Patient Stories

Johns Hopkins communications student honors father’s cancer battle in 5-mile swim

Johns Hopkins communications student honors father’s cancer battle in 5-mile swim

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Master of Health Communications student Brian Boyle will participate in this weekend's Swim Across America Baltimore event, which benefits the Johns Hopkins Kimmel Cancer Center. His father recently celebrated 25 years free of cancer and will be kayaking alongside his son in Sunday's swim event.  "Cancer has impacted our family many times, as it has for(...)

Stronger Than Colon Cancer

Stronger Than Colon Cancer

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Trina Taylor (Isaac) has felt God’s guidance throughout her journey with colorectal cancer. She had been out of work for over a year before she was hired at The Johns Hopkins Hospital in 2008, an opportunity that was an answer to her prayers and more. Isaac remembers feeling sluggish. Already thin, she was losing more(...)

What Kids Say About Camp

What Kids Say About Camp

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***With the end of summer, this concludes our three-part series about Camp Sunrise, a place of summer fun for pediatric oncology patients at the Johns Hopkins Kimmel Cancer Center. Read parts one and two. We asked kids and staff from Camp Sunrise to describe what they love about camp and their dreams for the future. Here's(...)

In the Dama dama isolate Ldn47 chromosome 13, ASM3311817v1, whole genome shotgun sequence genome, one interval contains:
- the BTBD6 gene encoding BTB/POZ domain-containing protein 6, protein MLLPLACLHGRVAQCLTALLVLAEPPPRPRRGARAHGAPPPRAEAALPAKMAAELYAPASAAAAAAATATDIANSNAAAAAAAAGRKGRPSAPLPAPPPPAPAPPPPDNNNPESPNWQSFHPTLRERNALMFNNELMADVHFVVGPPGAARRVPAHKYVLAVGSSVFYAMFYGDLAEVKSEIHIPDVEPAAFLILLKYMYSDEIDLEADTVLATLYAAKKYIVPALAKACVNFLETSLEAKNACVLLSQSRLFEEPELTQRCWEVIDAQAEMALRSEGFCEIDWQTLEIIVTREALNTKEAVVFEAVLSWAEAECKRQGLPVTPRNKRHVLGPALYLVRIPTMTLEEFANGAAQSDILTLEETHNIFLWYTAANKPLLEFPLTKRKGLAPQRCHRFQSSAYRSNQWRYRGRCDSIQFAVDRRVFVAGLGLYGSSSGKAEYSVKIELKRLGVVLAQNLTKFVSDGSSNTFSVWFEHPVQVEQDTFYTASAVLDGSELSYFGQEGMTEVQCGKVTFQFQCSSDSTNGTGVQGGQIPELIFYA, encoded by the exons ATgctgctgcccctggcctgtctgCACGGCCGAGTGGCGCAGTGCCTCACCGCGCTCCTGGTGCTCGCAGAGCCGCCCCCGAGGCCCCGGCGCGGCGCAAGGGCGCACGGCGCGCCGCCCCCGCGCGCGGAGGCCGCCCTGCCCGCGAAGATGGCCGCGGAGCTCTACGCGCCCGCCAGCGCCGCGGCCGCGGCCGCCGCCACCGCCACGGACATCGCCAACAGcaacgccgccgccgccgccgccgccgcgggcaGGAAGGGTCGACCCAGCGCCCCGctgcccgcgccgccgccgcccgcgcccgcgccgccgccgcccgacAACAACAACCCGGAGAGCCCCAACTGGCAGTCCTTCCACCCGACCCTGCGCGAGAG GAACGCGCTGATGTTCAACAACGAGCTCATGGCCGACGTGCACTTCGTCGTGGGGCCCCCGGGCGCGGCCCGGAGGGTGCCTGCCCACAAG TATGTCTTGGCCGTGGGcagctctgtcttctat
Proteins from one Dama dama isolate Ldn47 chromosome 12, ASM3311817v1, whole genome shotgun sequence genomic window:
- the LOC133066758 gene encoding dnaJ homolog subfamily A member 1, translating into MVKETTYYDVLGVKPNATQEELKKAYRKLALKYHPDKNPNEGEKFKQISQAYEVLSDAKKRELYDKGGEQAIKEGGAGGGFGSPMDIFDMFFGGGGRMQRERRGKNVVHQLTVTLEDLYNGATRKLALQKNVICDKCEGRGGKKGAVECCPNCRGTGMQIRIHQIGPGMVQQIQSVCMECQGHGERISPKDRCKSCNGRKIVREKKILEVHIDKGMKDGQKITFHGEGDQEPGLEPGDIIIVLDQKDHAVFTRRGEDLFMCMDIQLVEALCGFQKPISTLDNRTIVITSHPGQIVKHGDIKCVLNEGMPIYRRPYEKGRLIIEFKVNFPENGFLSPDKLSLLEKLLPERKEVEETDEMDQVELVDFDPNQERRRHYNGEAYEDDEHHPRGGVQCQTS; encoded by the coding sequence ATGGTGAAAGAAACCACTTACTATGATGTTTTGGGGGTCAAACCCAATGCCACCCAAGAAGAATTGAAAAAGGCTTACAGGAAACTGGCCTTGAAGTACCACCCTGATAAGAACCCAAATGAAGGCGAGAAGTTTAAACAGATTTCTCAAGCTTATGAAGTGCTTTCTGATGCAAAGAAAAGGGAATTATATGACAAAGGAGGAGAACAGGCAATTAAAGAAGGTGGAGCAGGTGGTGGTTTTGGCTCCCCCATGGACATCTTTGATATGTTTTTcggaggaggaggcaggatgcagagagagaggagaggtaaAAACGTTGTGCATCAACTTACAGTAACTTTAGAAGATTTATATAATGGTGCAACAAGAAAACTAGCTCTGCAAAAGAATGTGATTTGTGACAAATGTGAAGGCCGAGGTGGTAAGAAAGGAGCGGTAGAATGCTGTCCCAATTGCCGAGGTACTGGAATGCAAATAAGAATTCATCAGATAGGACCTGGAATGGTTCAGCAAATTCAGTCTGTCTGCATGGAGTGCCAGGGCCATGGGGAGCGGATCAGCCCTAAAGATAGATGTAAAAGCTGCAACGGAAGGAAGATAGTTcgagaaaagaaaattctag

Amanda’s Camp Story

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***With the end of summer, we bring you a three-part series about Camp Sunrise, a place of summer fun for pediatric oncology patients at the Johns Hopkins Kimmel Cancer Center. This is the second part of the series; read part one.  Childhood is supposed to be marked by sweet and simple memories, like losing a(...)

Celebrating the End of Cancer Treatment

Celebrating the End of Cancer Treatment

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Stefanie Joho, 25, had been given a death sentence. Diagnosed with advanced colon cancer, she traveled to cancer centers around the U.S. in search of a therapy that could buy her time. She found it at the Johns Hopkins Kimmel Cancer Center -- the result of a combination of recent scientific advances in immunotherapy and(...)

Pay close attention to your overall health

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***Note: This is the final post of a four-part feature story, written by Elizabeth Huebeck. Read part one on Kristin's story, part two on cancer as a chronic disease and part three on Kristin's strategies for staying the course. Regardless of which treatment path cancer patients take, painful and uncomfortable side effects cannot be avoided. How(...)

Strategies for staying the course

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***Note: This is the third of a four-part feature story, written by Elizabeth Huebeck. Read part one on Kristin's story and part two on cancer as a chronic disease. Accepting primary control of your disease As a patient, Kristin Franceschi has learned that sometimes, after receiving the best standard practices of standard care, the cancer may return(...)

The model patient for cancer as chronic disease

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***Note: This is the second of a four-part feature story, written by Elizabeth Huebeck. Read part one on Kristin's story. Statistics show that the five-year survival rate for people diagnosed with Stage IV colon cancer is just 11 percent. Kristin Franceschi is beating the odds and now considers herself to be living with a chronic disease. As treatment modalities(...)